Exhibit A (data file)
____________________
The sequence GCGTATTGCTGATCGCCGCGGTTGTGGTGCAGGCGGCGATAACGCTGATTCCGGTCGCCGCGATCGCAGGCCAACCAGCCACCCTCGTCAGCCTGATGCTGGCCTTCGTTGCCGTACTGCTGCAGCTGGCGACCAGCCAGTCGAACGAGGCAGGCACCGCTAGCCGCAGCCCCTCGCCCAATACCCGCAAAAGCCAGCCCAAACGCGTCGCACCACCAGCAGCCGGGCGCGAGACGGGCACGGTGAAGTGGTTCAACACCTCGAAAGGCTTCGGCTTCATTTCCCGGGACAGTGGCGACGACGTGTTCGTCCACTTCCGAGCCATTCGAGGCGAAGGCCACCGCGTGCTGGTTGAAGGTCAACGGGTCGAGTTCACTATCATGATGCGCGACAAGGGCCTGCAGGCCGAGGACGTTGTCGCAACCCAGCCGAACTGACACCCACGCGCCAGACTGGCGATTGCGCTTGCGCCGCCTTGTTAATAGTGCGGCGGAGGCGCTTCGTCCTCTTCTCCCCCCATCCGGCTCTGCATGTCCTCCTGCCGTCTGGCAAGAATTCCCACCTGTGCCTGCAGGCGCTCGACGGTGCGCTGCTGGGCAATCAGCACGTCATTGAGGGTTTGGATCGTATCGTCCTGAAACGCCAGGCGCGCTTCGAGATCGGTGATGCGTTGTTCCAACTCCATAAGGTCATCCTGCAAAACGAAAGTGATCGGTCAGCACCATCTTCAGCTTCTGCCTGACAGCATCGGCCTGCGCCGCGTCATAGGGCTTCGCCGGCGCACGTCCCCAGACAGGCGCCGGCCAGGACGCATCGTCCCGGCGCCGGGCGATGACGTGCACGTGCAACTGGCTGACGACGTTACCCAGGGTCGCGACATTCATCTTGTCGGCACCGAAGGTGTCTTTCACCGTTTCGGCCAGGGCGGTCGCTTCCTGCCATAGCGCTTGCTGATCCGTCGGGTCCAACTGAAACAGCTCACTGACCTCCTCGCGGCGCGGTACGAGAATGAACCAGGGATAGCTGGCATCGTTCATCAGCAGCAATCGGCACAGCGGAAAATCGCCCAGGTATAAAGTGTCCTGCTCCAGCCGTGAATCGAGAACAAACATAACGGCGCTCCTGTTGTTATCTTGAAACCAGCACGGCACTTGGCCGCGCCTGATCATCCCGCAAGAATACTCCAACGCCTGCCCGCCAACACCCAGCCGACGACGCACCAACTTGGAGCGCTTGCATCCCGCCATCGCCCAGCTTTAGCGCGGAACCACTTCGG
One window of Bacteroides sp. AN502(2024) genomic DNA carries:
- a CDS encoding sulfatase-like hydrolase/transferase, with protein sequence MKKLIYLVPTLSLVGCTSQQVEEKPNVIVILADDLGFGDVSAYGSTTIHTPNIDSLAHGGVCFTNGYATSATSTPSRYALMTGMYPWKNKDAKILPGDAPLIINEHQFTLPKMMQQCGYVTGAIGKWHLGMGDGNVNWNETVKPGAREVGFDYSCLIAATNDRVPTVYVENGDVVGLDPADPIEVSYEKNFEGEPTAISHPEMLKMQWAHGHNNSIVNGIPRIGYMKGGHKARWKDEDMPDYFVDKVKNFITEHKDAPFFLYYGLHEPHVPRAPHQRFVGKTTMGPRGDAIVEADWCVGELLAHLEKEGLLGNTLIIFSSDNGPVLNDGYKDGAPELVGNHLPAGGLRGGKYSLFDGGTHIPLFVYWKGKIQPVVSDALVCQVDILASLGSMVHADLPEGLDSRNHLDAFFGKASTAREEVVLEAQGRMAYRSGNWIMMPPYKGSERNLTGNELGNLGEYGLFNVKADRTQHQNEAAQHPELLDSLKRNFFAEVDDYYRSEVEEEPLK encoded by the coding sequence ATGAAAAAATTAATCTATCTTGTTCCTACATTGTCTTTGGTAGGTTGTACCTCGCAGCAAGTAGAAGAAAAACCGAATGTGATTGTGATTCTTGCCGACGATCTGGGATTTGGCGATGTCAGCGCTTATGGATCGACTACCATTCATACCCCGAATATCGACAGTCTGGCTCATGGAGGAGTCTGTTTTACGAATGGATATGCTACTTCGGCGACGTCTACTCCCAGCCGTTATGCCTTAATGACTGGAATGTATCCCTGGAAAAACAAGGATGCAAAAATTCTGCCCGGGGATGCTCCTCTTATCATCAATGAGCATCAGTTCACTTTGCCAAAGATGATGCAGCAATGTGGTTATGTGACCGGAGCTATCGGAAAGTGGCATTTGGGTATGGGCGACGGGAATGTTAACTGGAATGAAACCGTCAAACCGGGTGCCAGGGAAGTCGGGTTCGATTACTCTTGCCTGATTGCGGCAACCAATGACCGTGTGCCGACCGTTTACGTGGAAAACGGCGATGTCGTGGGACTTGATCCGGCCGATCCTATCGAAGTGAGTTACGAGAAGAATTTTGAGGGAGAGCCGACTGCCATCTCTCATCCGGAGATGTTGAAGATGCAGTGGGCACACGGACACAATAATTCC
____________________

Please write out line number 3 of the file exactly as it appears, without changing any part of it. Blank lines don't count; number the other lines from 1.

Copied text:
- a CDS encoding sulfatase-like hydrolase/transferase, with protein sequence MKKLIYLVPTLSLVGCTSQQVEEKPNVIVILADDLGFGDVSAYGSTTIHTPNIDSLAHGGVCFTNGYATSATSTPSRYALMTGMYPWKNKDAKILPGDAPLIINEHQFTLPKMMQQCGYVTGAIGKWHLGMGDGNVNWNETVKPGAREVGFDYSCLIAATNDRVPTVYVENGDVVGLDPADPIEVSYEKNFEGEPTAISHPEMLKMQWAHGHNNSIVNGIPRIGYMKGGHKARWKDEDMPDYFVDKVKNFITEHKDAPFFLYYGLHEPHVPRAPHQRFVGKTTMGPRGDAIVEADWCVGELLAHLEKEGLLGNTLIIFSSDNGPVLNDGYKDGAPELVGNHLPAGGLRGGKYSLFDGGTHIPLFVYWKGKIQPVVSDALVCQVDILASLGSMVHADLPEGLDSRNHLDAFFGKASTAREEVVLEAQGRMAYRSGNWIMMPPYKGSERNLTGNELGNLGEYGLFNVKADRTQHQNEAAQHPELLDSLKRNFFAEVDDYYRSEVEEEPLK encoded by the coding sequence ATGAAAAAATTAATCTATCTTGTTCCTACATTGTCTTTGGTAGGTTGTACCTCGCAGCAAGTAGAAGAAAAACCGAATGTGATTGTGATTCTTGCCGACGATCTGGGATTTGGCGATGTCAGCGCTTATGGATCGACTACCATTCATACCCCGAATATCGACAGTCTGGCTCATGGAGGAGTCTGTTTTACGAATGGATATGCTACTTCGGCGACGTCTACTCCCAGCCGTTATGCCTTAATGACTGGAATGTATCCCTGGAAAAACAAGGATGCAAAAATTCTGCCCGGGGATGCTCCTCTTATCATCAATGAGCATCAGTTCACTTTGCCAAAGATGATGCAGCAATGTGGTTATGTGACCGGAGCTATCGGAAAGTGGCATTTGGGTATGGGCGACGGGAATGTTAACTGGAATGAAACCGTCAAACCGGGTGCCAGGGAAGTCGGGTTCGATTACTCTTGCCTGATTGCGGCAACCAATGACCGTGTGCCGACCGTTTACGTGGAAAACGGCGATGTCGTGGGACTTGATCCGGCCGATCCTATCGAAGTGAGTTACGAGAAGAATTTTGAGGGAGAGCCGACTGCCATCTCTCATCCGGAGATGTTGAAGATGCAGTGGGCACACGGACACAATAATTCC